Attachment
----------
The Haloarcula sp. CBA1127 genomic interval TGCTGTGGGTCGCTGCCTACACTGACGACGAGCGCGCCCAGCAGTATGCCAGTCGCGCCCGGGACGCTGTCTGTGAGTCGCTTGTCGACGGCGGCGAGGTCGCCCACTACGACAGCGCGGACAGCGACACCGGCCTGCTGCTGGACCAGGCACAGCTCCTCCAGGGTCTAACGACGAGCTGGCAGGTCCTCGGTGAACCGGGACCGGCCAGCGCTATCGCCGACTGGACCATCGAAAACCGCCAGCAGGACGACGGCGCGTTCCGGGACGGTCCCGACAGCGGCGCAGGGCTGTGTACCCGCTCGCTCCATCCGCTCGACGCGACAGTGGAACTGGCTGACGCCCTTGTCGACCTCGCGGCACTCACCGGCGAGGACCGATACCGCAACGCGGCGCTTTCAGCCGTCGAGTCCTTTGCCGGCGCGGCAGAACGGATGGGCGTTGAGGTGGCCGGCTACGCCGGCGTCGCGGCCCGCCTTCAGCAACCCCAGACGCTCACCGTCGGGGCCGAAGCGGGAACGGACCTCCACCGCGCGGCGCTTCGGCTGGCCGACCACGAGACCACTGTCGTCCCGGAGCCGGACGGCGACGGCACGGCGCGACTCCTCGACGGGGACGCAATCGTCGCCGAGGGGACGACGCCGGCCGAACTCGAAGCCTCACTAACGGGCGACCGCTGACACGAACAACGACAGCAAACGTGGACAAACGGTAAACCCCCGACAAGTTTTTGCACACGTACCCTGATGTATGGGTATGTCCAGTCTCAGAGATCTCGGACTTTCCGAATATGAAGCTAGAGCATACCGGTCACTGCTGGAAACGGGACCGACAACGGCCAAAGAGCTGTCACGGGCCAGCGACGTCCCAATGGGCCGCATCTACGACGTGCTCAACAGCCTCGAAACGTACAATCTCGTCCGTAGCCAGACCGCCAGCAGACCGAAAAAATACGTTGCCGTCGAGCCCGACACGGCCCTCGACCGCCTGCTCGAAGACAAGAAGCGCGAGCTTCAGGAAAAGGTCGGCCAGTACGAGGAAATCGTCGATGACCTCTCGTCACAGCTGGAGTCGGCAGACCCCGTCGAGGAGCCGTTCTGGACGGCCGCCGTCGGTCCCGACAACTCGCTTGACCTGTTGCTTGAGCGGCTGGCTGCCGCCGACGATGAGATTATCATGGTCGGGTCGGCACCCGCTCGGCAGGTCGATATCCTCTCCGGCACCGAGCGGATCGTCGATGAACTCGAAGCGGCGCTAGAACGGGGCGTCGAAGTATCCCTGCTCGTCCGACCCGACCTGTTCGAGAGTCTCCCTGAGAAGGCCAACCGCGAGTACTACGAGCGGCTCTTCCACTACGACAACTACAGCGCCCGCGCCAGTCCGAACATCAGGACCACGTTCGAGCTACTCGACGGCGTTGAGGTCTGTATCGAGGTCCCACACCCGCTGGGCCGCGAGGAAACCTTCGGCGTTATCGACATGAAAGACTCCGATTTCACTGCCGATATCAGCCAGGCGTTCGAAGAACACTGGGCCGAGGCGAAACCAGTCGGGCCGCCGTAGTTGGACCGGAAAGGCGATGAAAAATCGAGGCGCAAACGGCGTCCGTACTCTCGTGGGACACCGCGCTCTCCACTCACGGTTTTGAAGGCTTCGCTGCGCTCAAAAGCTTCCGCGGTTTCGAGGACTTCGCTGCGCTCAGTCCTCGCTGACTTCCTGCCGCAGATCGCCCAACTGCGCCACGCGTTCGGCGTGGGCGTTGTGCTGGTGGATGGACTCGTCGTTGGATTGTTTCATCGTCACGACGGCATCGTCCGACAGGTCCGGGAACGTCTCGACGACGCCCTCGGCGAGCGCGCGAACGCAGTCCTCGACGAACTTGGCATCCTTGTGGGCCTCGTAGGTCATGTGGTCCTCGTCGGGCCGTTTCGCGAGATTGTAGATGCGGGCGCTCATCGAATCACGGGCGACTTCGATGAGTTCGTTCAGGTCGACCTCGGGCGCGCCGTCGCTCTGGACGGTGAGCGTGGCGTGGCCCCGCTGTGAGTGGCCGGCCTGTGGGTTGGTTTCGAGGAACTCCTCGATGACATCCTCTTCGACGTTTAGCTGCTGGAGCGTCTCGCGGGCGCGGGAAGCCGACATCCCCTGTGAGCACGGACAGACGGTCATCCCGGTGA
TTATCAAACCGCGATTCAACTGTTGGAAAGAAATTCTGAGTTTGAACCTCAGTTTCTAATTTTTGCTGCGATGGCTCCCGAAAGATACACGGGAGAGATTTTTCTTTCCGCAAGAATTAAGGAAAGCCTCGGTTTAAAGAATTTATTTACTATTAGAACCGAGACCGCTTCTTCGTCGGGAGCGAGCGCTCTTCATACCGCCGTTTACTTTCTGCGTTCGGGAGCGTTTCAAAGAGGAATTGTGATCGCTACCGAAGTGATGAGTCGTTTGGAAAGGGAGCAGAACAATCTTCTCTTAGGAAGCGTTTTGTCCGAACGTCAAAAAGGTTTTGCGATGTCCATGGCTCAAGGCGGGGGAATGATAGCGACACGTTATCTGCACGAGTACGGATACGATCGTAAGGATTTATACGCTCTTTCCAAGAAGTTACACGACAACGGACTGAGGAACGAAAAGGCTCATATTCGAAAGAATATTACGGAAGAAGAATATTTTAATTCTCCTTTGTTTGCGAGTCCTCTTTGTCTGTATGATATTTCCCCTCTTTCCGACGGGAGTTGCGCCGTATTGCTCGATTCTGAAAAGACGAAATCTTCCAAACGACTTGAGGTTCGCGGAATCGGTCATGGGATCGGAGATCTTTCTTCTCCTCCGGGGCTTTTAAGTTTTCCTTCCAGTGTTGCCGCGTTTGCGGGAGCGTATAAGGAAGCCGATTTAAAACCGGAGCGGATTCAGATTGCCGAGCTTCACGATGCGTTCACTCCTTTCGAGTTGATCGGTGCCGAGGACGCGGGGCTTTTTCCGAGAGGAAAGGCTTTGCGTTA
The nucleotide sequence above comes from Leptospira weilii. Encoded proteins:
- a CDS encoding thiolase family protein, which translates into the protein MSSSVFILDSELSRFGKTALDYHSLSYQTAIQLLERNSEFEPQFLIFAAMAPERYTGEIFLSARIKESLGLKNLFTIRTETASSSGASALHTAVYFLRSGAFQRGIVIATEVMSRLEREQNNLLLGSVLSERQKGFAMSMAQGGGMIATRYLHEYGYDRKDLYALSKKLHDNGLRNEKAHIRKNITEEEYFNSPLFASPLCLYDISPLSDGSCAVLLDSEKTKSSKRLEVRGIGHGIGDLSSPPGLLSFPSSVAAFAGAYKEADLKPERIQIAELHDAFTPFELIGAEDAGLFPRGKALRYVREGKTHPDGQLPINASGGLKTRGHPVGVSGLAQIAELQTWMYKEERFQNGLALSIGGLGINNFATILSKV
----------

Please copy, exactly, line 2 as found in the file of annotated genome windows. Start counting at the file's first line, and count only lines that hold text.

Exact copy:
TTATCAAACCGCGATTCAACTGTTGGAAAGAAATTCTGAGTTTGAACCTCAGTTTCTAATTTTTGCTGCGATGGCTCCCGAAAGATACACGGGAGAGATTTTTCTTTCCGCAAGAATTAAGGAAAGCCTCGGTTTAAAGAATTTATTTACTATTAGAACCGAGACCGCTTCTTCGTCGGGAGCGAGCGCTCTTCATACCGCCGTTTACTTTCTGCGTTCGGGAGCGTTTCAAAGAGGAATTGTGATCGCTACCGAAGTGATGAGTCGTTTGGAAAGGGAGCAGAACAATCTTCTCTTAGGAAGCGTTTTGTCCGAACGTCAAAAAGGTTTTGCGATGTCCATGGCTCAAGGCGGGGGAATGATAGCGACACGTTATCTGCACGAGTACGGATACGATCGTAAGGATTTATACGCTCTTTCCAAGAAGTTACACGACAACGGACTGAGGAACGAAAAGGCTCATATTCGAAAGAATATTACGGAAGAAGAATATTTTAATTCTCCTTTGTTTGCGAGTCCTCTTTGTCTGTATGATATTTCCCCTCTTTCCGACGGGAGTTGCGCCGTATTGCTCGATTCTGAAAAGACGAAATCTTCCAAACGACTTGAGGTTCGCGGAATCGGTCATGGGATCGGAGATCTTTCTTCTCCTCCGGGGCTTTTAAGTTTTCCTTCCAGTGTTGCCGCGTTTGCGGGAGCGTATAAGGAAGCCGATTTAAAACCGGAGCGGATTCAGATTGCCGAGCTTCACGATGCGTTCACTCCTTTCGAGTTGATCGGTGCCGAGGACGCGGGGCTTTTTCCGAGAGGAAAGGCTTTGCGTTA